WENCHANG, Hainan, Nov. 24 (Xinhua) -- China on Tuesday launched a spacecraft to collect and return samples from the moon, the country's first attempt to retrieve samples from an extraterrestrial body.
A Long March-5 rocket, carrying the Chang'e-5 spacecraft, blasted off from the Wenchang Spacecraft Launch Site on the coast of southern island province of Hainan at 4:30 a.m. (Beijing Time).
Chang'e-5 is one of the most complicated and challenging missions in China's aerospace history.
The mission will help promote China's science and technology development, and lay an important foundation for China's future manned lunar landing and deep space exploration, said Pei Zhaoyu, deputy director of the Lunar Exploration and Space Program Center of the China National Space Administration.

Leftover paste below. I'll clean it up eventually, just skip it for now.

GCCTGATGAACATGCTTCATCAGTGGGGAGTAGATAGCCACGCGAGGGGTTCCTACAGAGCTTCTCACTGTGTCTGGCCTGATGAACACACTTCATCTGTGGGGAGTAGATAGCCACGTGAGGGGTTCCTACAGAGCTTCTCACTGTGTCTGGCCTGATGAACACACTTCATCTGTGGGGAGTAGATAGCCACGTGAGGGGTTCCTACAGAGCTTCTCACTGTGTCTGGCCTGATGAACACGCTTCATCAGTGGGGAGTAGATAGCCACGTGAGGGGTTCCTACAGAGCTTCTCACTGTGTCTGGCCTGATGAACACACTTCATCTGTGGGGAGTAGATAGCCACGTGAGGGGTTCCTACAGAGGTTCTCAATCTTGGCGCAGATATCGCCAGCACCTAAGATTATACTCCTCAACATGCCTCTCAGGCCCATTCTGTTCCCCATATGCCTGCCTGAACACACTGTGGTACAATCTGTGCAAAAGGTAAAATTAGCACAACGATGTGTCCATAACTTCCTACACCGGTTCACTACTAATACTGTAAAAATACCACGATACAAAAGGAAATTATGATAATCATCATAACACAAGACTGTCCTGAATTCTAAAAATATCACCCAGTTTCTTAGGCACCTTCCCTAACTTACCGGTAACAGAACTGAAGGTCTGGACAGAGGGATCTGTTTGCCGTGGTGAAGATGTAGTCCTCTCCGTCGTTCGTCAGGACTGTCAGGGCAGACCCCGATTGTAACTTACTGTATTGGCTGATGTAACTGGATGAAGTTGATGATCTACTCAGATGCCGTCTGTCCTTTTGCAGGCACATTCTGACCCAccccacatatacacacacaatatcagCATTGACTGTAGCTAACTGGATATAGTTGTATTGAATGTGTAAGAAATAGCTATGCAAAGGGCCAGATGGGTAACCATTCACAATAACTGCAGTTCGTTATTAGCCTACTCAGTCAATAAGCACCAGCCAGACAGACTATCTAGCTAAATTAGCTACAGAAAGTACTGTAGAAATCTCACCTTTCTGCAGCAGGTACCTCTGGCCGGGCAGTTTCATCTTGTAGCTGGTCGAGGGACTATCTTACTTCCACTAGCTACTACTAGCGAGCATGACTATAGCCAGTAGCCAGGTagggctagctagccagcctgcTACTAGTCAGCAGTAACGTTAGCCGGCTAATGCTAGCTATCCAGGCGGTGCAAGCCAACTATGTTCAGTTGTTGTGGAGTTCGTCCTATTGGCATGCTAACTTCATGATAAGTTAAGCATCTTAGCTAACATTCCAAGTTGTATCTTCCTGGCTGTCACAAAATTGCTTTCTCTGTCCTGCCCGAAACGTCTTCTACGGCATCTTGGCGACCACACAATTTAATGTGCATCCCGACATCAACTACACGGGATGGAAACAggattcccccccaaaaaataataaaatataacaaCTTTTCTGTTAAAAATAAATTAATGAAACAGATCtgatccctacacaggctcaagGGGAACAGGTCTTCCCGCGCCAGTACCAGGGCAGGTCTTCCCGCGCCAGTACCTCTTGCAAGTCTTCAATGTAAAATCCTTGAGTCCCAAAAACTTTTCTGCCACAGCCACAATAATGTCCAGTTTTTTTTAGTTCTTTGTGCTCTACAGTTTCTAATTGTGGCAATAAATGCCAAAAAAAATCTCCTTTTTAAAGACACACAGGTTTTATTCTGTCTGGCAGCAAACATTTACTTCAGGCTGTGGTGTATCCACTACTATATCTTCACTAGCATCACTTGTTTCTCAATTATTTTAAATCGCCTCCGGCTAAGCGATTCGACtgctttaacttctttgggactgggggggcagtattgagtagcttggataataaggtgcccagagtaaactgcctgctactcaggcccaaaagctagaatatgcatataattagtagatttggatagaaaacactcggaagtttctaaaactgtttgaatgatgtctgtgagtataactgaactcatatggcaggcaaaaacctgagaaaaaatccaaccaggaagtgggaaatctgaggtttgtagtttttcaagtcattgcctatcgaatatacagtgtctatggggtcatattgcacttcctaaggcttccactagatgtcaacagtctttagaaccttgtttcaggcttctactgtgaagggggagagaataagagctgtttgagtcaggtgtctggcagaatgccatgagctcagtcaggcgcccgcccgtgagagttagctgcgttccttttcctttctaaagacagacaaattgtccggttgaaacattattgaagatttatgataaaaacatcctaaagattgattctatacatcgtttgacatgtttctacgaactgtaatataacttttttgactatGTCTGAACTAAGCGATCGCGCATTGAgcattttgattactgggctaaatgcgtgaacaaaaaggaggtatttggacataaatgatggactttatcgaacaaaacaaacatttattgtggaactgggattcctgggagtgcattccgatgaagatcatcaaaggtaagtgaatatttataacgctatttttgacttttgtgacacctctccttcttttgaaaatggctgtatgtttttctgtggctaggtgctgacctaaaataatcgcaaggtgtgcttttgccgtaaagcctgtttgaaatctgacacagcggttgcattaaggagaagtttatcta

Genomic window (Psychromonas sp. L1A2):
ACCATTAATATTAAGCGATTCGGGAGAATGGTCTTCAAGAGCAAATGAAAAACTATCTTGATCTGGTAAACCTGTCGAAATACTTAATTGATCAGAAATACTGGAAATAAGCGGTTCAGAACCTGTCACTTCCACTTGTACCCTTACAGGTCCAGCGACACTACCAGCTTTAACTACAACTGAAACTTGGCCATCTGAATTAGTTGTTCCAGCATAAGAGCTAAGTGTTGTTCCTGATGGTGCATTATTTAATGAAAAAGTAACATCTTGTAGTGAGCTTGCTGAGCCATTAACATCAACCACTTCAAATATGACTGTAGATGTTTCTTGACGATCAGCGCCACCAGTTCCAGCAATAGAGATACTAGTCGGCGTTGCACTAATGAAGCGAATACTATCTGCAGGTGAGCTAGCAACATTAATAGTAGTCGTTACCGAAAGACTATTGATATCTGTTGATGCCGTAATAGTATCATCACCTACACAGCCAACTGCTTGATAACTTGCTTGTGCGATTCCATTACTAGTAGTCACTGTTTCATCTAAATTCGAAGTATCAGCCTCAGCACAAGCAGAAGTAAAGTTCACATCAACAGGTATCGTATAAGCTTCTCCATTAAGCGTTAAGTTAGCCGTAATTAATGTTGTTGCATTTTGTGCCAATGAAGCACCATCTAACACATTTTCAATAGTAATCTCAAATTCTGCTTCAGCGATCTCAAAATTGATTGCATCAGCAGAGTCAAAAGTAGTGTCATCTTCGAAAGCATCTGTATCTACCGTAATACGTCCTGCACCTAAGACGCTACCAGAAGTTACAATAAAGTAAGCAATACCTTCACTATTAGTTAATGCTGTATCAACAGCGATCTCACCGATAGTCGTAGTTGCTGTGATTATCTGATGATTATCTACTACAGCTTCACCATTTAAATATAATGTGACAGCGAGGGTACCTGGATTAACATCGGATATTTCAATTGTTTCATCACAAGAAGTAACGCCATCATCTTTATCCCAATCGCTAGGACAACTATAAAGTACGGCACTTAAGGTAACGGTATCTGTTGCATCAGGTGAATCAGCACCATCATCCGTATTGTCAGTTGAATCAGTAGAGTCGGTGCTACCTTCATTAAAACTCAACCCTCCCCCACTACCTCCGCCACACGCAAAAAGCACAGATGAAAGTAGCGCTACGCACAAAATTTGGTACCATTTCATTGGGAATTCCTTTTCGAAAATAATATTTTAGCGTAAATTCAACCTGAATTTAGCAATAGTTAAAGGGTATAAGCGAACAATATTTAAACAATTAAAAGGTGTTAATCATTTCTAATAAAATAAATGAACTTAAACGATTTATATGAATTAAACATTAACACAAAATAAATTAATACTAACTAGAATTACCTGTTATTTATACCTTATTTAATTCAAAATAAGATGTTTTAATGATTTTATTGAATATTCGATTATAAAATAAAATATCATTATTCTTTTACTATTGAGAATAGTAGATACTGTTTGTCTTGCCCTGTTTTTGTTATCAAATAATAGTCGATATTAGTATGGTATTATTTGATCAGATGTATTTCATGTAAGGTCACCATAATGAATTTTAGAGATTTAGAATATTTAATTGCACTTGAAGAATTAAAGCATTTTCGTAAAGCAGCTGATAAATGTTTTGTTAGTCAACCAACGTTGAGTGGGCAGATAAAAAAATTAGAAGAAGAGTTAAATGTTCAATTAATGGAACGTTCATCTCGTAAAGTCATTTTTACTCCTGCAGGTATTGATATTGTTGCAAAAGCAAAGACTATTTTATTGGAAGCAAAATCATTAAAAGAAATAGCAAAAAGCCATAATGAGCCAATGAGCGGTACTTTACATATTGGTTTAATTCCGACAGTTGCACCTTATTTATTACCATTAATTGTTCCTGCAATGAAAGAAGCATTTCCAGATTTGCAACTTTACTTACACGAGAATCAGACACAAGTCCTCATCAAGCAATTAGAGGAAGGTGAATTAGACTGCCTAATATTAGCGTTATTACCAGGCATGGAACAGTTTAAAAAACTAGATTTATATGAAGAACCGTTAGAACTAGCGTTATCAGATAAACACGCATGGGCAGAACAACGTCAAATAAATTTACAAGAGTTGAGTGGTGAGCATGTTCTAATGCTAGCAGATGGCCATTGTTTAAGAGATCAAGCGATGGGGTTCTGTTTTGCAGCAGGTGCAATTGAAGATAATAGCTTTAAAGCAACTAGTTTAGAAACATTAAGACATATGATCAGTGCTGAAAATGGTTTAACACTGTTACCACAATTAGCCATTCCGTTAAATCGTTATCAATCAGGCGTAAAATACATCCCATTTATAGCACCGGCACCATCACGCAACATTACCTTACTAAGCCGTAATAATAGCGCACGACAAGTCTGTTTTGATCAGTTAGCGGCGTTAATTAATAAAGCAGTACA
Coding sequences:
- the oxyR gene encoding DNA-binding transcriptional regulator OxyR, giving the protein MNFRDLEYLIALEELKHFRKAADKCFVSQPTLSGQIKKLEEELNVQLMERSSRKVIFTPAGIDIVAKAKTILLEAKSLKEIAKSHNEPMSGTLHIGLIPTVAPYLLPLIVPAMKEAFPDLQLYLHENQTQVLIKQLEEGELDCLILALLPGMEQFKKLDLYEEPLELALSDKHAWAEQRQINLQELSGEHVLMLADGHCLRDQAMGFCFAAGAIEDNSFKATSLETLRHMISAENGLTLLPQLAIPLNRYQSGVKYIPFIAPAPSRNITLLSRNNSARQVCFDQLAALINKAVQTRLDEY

Chang'e-5, comprising an orbiter, a lander, an ascender and a returner, with a total takeoff mass of 8.2 tonnes, is expected to bring about 2 kg of lunar samples back to Earth.
The scientific goals of the Chang'e-5 mission include the investigation of the landing area to obtain the on-site analysis data related to the lunar samples, as well as systematic and long-term laboratory analysis of the lunar samples.
The landing site of Chang'e-5 will be in the northwest region of Oceanus Procellarum, also known as the Ocean of Storms, on the near side of the moon. ■